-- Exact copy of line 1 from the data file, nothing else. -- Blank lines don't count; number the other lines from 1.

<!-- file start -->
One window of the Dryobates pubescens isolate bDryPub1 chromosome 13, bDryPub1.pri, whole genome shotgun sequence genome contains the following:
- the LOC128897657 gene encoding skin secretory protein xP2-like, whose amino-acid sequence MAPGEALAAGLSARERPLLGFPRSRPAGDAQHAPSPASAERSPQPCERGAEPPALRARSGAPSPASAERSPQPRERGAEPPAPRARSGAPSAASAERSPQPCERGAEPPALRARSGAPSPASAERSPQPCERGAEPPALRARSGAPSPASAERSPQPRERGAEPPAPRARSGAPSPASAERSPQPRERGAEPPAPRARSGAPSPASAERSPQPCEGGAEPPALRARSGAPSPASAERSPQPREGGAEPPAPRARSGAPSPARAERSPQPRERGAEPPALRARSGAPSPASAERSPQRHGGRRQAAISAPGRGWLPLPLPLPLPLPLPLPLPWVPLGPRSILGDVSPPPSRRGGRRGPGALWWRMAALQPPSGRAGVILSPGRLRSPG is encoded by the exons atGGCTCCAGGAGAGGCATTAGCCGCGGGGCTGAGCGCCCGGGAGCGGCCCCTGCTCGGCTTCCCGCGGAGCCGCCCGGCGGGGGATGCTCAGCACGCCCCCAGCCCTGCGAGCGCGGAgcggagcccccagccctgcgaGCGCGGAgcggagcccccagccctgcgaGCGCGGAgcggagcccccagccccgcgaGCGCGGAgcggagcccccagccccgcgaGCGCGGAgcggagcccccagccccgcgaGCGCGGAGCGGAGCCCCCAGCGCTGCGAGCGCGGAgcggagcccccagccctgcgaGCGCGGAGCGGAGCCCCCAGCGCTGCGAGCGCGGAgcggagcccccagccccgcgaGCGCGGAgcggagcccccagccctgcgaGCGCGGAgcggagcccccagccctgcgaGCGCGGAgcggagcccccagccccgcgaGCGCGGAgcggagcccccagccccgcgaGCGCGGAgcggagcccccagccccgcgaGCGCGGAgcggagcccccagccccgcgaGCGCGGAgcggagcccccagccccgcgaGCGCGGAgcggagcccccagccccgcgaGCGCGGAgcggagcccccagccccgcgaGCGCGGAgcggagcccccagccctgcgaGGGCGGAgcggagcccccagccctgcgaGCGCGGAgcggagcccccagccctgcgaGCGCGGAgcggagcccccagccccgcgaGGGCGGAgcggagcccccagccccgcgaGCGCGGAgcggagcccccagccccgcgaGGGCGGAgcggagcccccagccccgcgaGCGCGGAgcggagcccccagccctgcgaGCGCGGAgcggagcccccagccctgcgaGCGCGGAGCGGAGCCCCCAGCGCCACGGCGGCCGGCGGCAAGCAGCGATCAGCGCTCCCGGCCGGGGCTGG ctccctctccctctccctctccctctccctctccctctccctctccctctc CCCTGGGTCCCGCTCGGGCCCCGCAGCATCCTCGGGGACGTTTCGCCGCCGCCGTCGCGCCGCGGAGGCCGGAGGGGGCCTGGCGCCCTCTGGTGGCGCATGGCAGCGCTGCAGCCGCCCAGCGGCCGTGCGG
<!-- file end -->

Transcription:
One window of the Dryobates pubescens isolate bDryPub1 chromosome 13, bDryPub1.pri, whole genome shotgun sequence genome contains the following: